For a lot of people, horror movies bring fear.  It may not be rational why we subject ourselves to fear, but there is actually some interesting science behind it. If you are one of those people that love shivers down the spine, here’s why you probably love it:

1. Horror movies can get your adrenaline pumping

Research has shown that people who suffer from depression often experience severe drops in adrenaline. If you’re feeling anxious or depressed and you can’t seem to get back that feeling of excitement, a good horror movie can put your adrenal glands in motion. That delicious mixture of suspense and danger you get from a scary movie will make your brain trigger the “fight or flight” state, pumping adrenaline throughout your body, hence an energy boost and the potential to trigger the release of some other feel-good chemicals.

Next time you’re feeling depressed, instead of skydiving or jumping off bridges, try The Exorcist – it’s a safer and less expensive bet.

2. Horror movies can help you forget daily stresses 

You know how they say you can cure one pain by causing a stronger pain? It works the same with your everyday stress and anxiety, only it’s less… painful 🙂 Whenever you’re watching a horror movie, your whole body gets all tensed up. On the other hand, your mind gets the perfect diversion and you’re simply forgetting all the stressful things in your life. They say it’s both comforting and soothing.

Next time you’re feeling blue, don’t grab a gallon of ice cream, try Poltergeist instead – it should keep you busy for a while.

3. Horror movies can give you an anesthetic effect

Again, it’s all about the brain and how it reacts to that roller-coaster ride of emotions. Besides adrenaline, glutamate, serotonin, dopamine and other feel-good chemicals are also released into the body. The effect is much like an anesthesia or a drug. While you think you’re feeling better just because you realized you are out of danger, your body was, in fact, anesthetized.

Next time you’re feeling bored, instead of tequila shots have your friends over for The Blair Witch Project, it’s probably less harmful to your brain.

4. Horror movies can help you deal with your fears 

This is another benefit backed by science, Dr. Mathias Clasen’s research indicating how scary movies compensate for something we no longer have nowadays. Our DNA sure has some indications on how to deal with frightening situations, but the modern times we live in rarely put us in such states of alert. Watching these kinds of movies can, therefore, act as emotional stimulators and trigger our DNA to respond. That’s how we learn to deal with fears, navigate of our own hidden thoughts and emotions, it increases our confidence so we can overcome tense situations.

Next time something personal keeps bugging you, try A Nightmare on Elm Street and face your fears of nightmares that become a reality.

5. Horror movies can boost your immune system 

Folks, there’s a study claiming how watching horror movies will spike the levels of active white blood cells. The white cells are the soldiers brought to the battlefield every time a virus, a bacteria or any other wrongdoer tries to bring terror into your body. Any wound, any disease, any condition you have requires the support of white cells to fight back. And that study showed how a group of 32 women and men had their immunity level increased after watching Texas Chainsaw Massacre for the first time.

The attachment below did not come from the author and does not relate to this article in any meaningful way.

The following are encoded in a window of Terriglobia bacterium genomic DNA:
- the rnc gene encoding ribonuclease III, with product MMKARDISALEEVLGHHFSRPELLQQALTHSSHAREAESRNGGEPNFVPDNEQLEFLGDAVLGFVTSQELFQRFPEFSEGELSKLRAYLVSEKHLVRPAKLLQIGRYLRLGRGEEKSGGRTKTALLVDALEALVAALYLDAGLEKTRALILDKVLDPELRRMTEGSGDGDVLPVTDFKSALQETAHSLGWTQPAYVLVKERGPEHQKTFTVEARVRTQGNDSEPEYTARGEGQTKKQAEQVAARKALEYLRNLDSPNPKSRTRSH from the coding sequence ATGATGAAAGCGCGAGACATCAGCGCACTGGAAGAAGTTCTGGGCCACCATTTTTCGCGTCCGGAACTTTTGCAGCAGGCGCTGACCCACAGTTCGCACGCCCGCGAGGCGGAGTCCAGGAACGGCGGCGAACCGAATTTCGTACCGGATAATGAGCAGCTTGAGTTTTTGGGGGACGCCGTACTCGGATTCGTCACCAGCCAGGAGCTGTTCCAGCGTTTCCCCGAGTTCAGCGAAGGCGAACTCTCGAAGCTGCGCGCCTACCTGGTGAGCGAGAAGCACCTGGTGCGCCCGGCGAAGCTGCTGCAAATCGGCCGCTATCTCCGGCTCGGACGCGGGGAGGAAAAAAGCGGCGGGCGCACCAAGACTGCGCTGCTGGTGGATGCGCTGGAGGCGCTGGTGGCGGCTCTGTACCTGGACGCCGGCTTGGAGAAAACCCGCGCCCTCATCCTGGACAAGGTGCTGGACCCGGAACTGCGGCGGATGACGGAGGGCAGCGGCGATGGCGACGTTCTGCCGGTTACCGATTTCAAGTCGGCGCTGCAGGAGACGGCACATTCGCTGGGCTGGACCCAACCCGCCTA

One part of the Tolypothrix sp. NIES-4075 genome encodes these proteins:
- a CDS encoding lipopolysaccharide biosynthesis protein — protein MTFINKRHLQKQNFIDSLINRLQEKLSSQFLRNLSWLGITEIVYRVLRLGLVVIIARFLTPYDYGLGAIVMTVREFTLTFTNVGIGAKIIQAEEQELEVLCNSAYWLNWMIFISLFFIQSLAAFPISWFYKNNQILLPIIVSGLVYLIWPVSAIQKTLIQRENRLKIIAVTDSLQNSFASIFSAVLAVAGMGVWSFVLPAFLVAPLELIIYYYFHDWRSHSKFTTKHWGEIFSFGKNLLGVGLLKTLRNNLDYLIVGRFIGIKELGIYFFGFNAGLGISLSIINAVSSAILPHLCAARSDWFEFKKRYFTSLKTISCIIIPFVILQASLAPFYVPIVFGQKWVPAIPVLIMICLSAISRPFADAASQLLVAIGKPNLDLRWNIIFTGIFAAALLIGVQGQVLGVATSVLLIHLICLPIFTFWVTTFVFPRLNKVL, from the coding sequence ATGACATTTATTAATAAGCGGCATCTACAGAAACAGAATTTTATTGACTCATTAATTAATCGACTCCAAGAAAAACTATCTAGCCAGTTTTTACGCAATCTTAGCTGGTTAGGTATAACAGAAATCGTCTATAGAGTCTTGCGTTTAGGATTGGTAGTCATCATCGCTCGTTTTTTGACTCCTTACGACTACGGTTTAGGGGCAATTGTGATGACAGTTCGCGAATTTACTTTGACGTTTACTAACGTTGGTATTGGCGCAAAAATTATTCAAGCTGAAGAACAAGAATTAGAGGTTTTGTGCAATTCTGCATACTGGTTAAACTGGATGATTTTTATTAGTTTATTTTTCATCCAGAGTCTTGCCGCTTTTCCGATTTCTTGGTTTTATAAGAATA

Next time you feel you might catch a cold, grab your cold pills stash, a bowl of hot chicken soup and hit play on The Sixth Sense.

6. Horror movies can help you burn up to 200 calories 

In another study whose results showed up in The Telegraph, we discover how watching tense movies burns calories. The experiment included some notorious scary movies and the top calories burners were The Shining (with 184 cal), Jaws (with 161 cal), The Exorcist (with 158 cal), Alien (with 152 cal), and Saw (with 133 cal). There’s no sci-fi explanation for this other than the adrenalin surge, increased heart rate, greater oxygen intake and carbon dioxide elimination, plus muscular contractions – all mandatory ingredients of a good horror movie.

Next time when you want to watch a movie, experiment with Hellraiser and maybe that big bowl of popcorn will hit the ceiling.

Disclaimer 

These are just a few ways horror movies are good for you – I’ve overlooked other things like getting hugs and snuggling up on the chest of your loved one, but that’s kind of obvious, right? Nevertheless, there are also some other aspects of watching horror movies that are not so… good. Children, people with cardiac issues or people who have previously experienced traumatic situations should probably refrain from watching such movies. Just like with many other “bad” things in this world, moderation is the key!

P.S. I’ve also scattered around through this article 6 of the creepiest horror movies of all time – hope you’ve spoted them and, most importantly won’t be watching them alone ;)
What's your favorite horror movie?

Opinions expressed here by Contributors are their own.

Adelina writes about miles and smiles of life. She is a young journalism graduate and an online aficionado, who loves crafting content related to science and technology, health and well being, travel and leisure.

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